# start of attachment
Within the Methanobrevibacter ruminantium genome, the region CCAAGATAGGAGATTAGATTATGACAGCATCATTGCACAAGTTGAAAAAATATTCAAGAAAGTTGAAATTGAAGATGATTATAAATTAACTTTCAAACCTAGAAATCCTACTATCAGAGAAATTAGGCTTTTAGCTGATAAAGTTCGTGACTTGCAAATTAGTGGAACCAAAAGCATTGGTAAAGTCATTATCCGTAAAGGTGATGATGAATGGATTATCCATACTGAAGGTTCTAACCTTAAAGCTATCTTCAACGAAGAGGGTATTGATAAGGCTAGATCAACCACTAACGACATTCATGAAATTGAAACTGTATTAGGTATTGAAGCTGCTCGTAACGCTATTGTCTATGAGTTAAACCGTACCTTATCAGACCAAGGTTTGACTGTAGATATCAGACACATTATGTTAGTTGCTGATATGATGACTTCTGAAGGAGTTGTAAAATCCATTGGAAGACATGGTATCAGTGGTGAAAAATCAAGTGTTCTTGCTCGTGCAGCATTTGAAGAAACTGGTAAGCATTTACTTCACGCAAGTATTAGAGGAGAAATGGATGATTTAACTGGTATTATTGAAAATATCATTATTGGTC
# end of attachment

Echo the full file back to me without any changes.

Within the Methanobrevibacter ruminantium genome, the region CCAAGATAGGAGATTAGATTATGACAGCATCATTGCACAAGTTGAAAAAATATTCAAGAAAGTTGAAATTGAAGATGATTATAAATTAACTTTCAAACCTAGAAATCCTACTATCAGAGAAATTAGGCTTTTAGCTGATAAAGTTCGTGACTTGCAAATTAGTGGAACCAAAAGCATTGGTAAAGTCATTATCCGTAAAGGTGATGATGAATGGATTATCCATACTGAAGGTTCTAACCTTAAAGCTATCTTCAACGAAGAGGGTATTGATAAGGCTAGATCAACCACTAACGACATTCATGAAATTGAAACTGTATTAGGTATTGAAGCTGCTCGTAACGCTATTGTCTATGAGTTAAACCGTACCTTATCAGACCAAGGTTTGACTGTAGATATCAGACACATTATGTTAGTTGCTGATATGATGACTTCTGAAGGAGTTGTAAAATCCATTGGAAGACATGGTATCAGTGGTGAAAAATCAAGTGTTCTTGCTCGTGCAGCATTTGAAGAAACTGGTAAGCATTTACTTCACGCAAGTATTAGAGGAGAAATGGATGATTTAACTGGTATTATTGAAAATATCATTATTGGTC